The episode: “Forever Howl” (113)

The hook: Tweeters were digging Elektrik People’s “Make Me A Bird” from the season finale, but it was Jukebox favorite Perfume Genius’s track — used twice during Hemlock‘s run — that caught our attention. First playing in episode 3 as Roman (Bill Skarsgård) washed his sister’s feet — an action Skarsgård somehow made both endearing and creepy — the tune played again at the end of the season finale. (Bonus: Beans and Fatback’s rollicking rocker “Use Me” played over the credits of episode 4.)

Read Jessica Shaw’s review


The song: Sarah Blasko, “An Arrow”

The episode: “The Pathos in the Pathogens” (823)

The hook: Blasko’s minor-key meditation followed up a legit badass moment for Bones (Emily Deschanel) after she injected a corporate baddie with a deadly virus to force his hand in giving up the antidote. As it turns out, Bones wasn’t exactly a straight shooter — she was bluffing that the syringe contained the virus — but she was, as the song says, single-minded in “heading straight for a destiny.”


The song: Phildel, “Switchblade”

The episode: “Self-Destruct” (319)

The hook: The London native’s piano ballad about loneliness and blame served as a proxy for Alex’s (Lyndsy Fonseca) mental state last Friday as Nikita (Maggie Q) advised her to let go of her survivor’s guilt so that she could finally, truly start living.

GLEE (Fox)

The song: “At the Ballet,” originally from A Chorus Line

The episode: “Lights Out” (420)

The hook: Santana (Naya Rivera), Isabelle (Sarah Jessica Parker), Rachel (Lea Michele), and Kurt (Chris Colfer) made for a a fabulous foursome as they performed Marvin Hamlisch’s iconic 1975 Broadway melody. The lyrics may have been about life’s low points, but the background performance by a troupe of ballerinas was positively buoyant — just the touch of escapism that is Glee at its best.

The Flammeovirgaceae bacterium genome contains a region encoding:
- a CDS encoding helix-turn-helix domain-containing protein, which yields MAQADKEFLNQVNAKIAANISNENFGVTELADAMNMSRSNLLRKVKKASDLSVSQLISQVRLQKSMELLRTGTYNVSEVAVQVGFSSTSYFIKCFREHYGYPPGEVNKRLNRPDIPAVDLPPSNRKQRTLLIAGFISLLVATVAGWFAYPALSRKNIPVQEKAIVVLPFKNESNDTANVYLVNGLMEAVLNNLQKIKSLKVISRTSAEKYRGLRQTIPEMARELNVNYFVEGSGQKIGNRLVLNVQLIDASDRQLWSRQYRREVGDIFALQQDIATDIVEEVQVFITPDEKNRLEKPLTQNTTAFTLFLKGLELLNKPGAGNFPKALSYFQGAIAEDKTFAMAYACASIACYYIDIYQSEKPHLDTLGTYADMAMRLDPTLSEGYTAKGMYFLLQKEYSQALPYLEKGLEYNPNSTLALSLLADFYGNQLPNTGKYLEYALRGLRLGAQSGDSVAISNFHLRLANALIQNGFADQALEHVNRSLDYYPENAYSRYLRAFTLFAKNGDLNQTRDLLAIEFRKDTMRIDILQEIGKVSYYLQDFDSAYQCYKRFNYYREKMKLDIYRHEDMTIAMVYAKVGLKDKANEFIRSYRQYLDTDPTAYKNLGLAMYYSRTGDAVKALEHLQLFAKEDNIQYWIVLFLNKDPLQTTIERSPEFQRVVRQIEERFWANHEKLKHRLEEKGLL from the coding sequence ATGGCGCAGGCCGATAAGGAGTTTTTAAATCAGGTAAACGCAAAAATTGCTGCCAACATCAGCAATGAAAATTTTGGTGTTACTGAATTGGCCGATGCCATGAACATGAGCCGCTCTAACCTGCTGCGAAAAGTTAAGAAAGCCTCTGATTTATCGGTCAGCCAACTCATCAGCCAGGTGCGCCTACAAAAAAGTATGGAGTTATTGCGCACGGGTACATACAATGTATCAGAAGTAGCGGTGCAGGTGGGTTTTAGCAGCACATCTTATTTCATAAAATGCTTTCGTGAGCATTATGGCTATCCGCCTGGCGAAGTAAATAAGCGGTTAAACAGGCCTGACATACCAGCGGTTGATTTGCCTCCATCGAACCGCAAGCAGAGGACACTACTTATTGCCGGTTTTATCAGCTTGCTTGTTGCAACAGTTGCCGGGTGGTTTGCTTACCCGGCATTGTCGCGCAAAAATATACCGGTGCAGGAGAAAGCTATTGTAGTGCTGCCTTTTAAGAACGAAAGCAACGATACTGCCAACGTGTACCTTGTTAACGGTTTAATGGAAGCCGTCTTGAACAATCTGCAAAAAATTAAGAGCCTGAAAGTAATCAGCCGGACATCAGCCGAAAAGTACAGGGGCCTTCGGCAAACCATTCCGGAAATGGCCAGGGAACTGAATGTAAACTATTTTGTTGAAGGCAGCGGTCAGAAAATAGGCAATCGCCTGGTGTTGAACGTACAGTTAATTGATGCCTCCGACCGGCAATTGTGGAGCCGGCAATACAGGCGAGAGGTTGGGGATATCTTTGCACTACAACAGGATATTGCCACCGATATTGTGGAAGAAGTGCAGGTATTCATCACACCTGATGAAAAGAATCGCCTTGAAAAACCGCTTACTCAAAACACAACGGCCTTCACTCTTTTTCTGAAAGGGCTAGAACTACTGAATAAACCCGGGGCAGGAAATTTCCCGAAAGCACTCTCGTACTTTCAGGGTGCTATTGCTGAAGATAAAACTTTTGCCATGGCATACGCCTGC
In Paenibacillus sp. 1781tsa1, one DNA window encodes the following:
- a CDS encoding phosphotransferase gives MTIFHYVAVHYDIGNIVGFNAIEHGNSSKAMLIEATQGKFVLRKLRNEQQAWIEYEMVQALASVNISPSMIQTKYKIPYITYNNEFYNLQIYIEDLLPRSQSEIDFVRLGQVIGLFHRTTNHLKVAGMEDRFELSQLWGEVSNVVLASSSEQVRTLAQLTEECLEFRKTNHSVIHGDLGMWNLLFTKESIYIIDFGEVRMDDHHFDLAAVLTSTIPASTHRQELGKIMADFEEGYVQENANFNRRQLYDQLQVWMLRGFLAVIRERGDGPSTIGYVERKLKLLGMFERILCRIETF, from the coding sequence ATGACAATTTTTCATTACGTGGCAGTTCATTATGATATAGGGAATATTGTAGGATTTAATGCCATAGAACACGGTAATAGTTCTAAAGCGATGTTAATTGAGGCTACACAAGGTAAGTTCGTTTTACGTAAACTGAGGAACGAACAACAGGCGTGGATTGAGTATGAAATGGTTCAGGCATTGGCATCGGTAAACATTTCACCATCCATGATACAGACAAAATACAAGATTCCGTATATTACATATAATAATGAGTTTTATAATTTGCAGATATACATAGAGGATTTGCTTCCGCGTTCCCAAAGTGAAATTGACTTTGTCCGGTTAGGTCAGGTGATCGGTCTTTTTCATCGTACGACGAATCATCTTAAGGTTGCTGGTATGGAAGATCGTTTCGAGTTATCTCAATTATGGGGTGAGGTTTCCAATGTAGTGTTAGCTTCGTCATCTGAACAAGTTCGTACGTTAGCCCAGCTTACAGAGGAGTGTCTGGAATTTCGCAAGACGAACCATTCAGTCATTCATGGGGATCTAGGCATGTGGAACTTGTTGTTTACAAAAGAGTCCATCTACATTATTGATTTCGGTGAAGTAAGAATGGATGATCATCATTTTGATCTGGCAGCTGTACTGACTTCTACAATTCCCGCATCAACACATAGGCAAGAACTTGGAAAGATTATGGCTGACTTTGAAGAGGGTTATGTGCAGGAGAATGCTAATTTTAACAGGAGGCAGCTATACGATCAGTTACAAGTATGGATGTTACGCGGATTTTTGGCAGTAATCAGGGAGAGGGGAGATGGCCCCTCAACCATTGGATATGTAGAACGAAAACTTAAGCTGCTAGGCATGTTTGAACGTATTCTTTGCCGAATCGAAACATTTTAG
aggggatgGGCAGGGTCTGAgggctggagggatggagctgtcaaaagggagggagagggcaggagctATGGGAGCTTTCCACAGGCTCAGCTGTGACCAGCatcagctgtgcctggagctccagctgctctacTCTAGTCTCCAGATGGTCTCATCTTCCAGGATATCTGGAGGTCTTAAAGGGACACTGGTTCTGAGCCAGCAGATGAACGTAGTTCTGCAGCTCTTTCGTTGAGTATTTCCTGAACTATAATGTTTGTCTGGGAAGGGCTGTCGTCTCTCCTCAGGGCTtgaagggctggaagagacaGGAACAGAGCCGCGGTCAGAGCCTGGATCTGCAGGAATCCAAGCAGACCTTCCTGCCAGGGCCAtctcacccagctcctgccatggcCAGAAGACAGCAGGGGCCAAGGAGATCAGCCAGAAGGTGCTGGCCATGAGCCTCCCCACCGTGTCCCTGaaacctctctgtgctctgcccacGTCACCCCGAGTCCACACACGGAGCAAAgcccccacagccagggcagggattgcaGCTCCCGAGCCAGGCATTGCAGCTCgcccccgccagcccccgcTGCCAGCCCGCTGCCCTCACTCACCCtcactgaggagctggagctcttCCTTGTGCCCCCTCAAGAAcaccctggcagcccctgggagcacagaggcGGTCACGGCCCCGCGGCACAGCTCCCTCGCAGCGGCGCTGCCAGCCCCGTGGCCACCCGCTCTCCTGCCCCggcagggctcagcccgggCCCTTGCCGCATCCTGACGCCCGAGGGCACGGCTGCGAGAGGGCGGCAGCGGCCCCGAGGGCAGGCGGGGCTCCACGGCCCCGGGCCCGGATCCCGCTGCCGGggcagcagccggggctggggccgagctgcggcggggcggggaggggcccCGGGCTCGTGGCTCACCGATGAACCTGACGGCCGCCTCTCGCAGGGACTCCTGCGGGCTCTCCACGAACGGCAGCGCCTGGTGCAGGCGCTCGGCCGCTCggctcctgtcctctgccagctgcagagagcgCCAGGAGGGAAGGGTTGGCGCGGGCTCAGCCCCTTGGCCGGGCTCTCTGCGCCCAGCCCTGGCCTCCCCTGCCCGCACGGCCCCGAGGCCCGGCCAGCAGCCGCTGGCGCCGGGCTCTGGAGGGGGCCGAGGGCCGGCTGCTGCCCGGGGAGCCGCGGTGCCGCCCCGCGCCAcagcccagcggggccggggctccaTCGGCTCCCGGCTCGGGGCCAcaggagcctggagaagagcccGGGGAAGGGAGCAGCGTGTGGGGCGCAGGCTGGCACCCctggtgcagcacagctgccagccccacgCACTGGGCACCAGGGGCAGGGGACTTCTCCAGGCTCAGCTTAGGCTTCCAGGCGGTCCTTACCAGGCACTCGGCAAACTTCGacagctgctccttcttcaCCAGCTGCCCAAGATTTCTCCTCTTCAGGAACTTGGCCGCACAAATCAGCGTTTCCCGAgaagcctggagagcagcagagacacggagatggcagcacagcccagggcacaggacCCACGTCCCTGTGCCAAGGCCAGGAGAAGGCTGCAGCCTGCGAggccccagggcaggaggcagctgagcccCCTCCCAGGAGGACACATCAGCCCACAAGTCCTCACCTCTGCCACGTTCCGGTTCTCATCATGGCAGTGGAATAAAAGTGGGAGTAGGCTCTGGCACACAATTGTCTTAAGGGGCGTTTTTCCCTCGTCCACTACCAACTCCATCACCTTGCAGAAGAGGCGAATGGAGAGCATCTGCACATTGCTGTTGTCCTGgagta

Read Samantha Highfill’s recap


The song: Jane Monheit, “I’m Glad There Is You”

The episode: “Berlin” (1021)

The hook: Tiva fans rejoiceed April 23 when business blurred with pleasure as Tony (Michael Weatherly) and Ziva (Cote de Pablo) shared a slow dance to Monheit’s cover of the dreamy 1941 standard. At a Berlin club on a mission track down her father’s killer, Ziva still managed to get swept up in this intimate moment, which was all the more satisfying when Ziva recalled her father telling her as a child, “One day you will dance with a man who deserves your love.”

Read Sandra Gonzalez’s post-mortem with de Pablo and Lynette Rice’s behind-the-scenes First Look

THE BIG C (Showtime)

The song: William Elliott Whitmore, “There’s Hope for You”

The episode: “Quality of Life” (401)

The hook: “There is hope for you, but it is much too late for me,” sang the Iowa blueser in this bittersweet ballad. The song hit exactly the right note during the closing moments of Monday’s finale season premiere, playing over a poignant scene when cancer patient Cathy (Laura Linney) watched son Adam (Gabriel Basso) open a stack of birthday presents she’d bought him for years to come, then told Adam she was opting out of chemotherapy in order to fully experience what little time she has left.

Read our review


The song: Marvin Gaye & Tammi Terrell, “You’re All I Need to Get By”

The episode: “A Woman Scorned” (220)

The hook: While Jukeboxers on Twitter dug another patented Pope & Associates’ Gettin’-It-Done montage to The Commodores’ “Brick House” last week, it was ironically a moment of inaction that will catalyze Scandal for this season’s final two episodes. After months (years, really) of vacillations, break-ups, and smokin’-hot hemming and hawing, Fitz (Tony Goldwyn) made a decisive, game-changing move away from his calculating wife Mellie (Bellamy Young) and toward the love of his life Liv (Kerry Washington). Gaye and Terrell’s 1968 soul hit put words and music to Fitz’s silent declaration of love and allegiance to Liv as they counted down the clock on Mellie’s ultimatum that she would expose Fitz and Liv’s affair on national news. With that bombshell dropped and the stage set for an explosive stretch, it’s a good thing Liv is all Fitz needs because she might be all he’ll have once the news tarnishes his political reputation.

Read Lindsey Bahr’s recap and Sarah Caldwell’s counterargument for Fitz/Liv shippers


The song: Peter Gabriel, “Games Without Frontiers”